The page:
I have found a solution to my problem and to any other carbon bike owners who would like to use this Thule Tour Rack. I basically turned the disadvantage (downward sliding force) into an advantage.
But before that I did try the rack again but this time adding in a rubber padding between the frame and straps. I cut to size an old punctured rubber tire tube. Made it a little longer so it would wrap around the frame 3 times for added cushion. Use a piece of heavy duty double sided tape to keep the rubber wrap in place. Installed the rack and it stayed on perfectly. I placed a piece of tape beside the strappings so if there were any movement a gap would form. I have no idea why Thule do not or stopped including some sort of rubber padding. Think about it-if you want to open a tight jar lid, which material would provide more surface traction? 1) Nylon strap with 20% rubber contact or 2) 100% Rubber strap. There are these rubber wrench you can buy at hardware stores. These rubber wrenches have thick sticky like rubber straps not nylon straps.
This is a clean look and would be fine for anyone with a non carbon bike. But carbon bike owners have to worry about unintentional forces being applied to the carbon frame. Especially concerning since the carbon seat stays frame is rather slim/small relative to the rest of the frame.
The problem with the above solution for carbon bike owners is that now all the force applied by the weight of the rack, pannier and contents is being transferred 100% to the thin carbon seat stays. To reduce the load on the seat stays I want some of the force to be applied perpendicular to the seat stay but also parallel as well. But this parallel force causes the rack to slide down. So I re installed the rack without the rubber padding as I did the first time because I actually do want the rack to potentially slide down. Additionally, this time I did not tighten the ratchet as tightly the first time because I want the rack to have some sliding force. This is also better because there is now less compression force applied by the straps around the carbon seat stays.
To prevent the rack from sliding down I attached a 1" arno nylon strap around the Thule aluminum frame attached to the bottom most nylon strap ratchet. I did this to both sides. To securely attach the arno straps to the Thule racket, I unscrewed the bolts at the bottom of the rack's aluminium rails. I used a eyelit plier and installed an metal eyelit ring on the arno straps. Insert the screw threw the eyelit ring and tighten. I had to buy longer screws to accommodate the width increase due to eyelet rings.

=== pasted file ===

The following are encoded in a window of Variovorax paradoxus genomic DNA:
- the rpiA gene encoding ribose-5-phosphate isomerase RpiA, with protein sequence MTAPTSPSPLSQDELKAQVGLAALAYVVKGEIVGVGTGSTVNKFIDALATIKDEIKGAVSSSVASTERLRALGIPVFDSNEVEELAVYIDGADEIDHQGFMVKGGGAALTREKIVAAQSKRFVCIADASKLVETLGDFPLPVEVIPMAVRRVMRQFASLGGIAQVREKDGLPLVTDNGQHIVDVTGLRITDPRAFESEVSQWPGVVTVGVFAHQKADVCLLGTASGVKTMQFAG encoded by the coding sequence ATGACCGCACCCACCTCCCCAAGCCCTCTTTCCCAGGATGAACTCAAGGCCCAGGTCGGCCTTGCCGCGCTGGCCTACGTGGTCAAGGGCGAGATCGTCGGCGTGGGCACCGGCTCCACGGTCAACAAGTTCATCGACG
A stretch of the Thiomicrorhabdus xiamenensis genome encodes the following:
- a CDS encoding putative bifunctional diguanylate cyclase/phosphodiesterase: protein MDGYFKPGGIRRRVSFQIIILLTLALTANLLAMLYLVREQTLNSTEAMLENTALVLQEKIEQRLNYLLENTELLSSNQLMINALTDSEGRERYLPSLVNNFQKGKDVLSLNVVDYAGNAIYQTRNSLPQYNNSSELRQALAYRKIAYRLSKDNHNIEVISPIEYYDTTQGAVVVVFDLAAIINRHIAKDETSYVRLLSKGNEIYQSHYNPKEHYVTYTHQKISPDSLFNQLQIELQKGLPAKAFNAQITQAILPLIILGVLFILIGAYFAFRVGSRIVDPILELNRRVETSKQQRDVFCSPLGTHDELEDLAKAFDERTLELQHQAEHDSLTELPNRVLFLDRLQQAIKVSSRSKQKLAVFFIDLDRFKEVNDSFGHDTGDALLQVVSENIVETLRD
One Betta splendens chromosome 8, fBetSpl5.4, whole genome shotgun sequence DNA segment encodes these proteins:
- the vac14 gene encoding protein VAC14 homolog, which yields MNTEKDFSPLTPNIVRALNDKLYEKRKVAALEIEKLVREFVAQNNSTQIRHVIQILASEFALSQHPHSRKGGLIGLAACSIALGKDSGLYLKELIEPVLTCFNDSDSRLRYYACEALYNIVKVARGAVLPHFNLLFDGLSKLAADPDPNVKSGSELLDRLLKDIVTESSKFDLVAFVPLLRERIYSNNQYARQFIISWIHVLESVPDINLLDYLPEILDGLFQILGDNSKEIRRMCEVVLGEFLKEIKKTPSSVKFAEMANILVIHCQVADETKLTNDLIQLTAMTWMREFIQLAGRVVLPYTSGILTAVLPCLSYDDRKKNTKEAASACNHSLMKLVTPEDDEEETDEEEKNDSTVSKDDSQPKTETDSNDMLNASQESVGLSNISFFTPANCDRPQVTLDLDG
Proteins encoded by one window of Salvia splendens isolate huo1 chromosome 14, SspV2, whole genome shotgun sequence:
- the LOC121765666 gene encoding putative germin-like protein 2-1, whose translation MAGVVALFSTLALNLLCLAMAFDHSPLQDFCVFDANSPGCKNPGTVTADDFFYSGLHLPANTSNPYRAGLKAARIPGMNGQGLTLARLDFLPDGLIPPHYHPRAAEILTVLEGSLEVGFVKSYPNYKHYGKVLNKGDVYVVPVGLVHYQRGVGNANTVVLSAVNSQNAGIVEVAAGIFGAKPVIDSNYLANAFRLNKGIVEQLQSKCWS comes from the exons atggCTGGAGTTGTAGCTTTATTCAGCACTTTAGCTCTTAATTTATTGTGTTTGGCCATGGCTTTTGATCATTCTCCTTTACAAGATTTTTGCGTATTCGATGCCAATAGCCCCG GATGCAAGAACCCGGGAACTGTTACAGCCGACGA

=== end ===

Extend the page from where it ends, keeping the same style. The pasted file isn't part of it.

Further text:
The 1" arno straps runs up parallel to the seat stays and attaches just below the bicycle frame's seat clamps. Now this thick strong frame just below the seat clamp holds the rack in place and prevents it from sliding down the seat stays. The bicycle frame below the seat clamp is very strong as its a T joint and designed to bear the weight of a 200+lbs rider.
Addin-g the 2 arno straps adds another load bearing point into the equation. The rack is now a 3 point load bearing system. Instead of relying solely on the poor thin seat stays it now has the much thicker and stronger seat post frame to help bear the load. Using the arno straps also lets you apply less compression force by the Thule ratchet around the seat stay.
I tested this around the park and it was rock solid. I can feel the tension around the arno straps doing its job of distributing load. The Thule ratchet is tight around the seat stay just enough to provide stability but does not have to be so tight now where it has to not only provide stability but also bear 100% of the load.
I tested this with both panniers installed. The weight of the panniers with its content was about 10lbs each. The Thule commuter panniers weighs 3lbs by itself. I think any carbon bike with the rack installed in this manner can safely handle 20-30lbs of total rear rack weight. The Thule Tour Rack and its Communter Panniers are specified for 40lbs load on each side but I would never test that on a carbon bike that has not been designed to carry a rear rack.
Installed in this manner, I believe the Thule Tour Rack is the perfect solution for all carbon bike owners who only want to carry light loads. Not because the rack and pannier cannot handle more loads but because the carbon bike is just not designed to handle a rear rack and its load. Any carbon bike that hasn't been designed to carry any rear rack should still be able to handle 20lbs safely. I used to carry 30lbs in my backpack but now I carry a 10lb backpack and 10lbs in both panniers each. This will relieve the soreness in my shoulders, arms, neck, lower back from carrying a 30lb backpack.
Its great to have a rack option installed on my bike now. The Thule Tour Rack looks great and their Commuter Panniers looks very stylish and works perfectly. Looks very professional, smart and mature.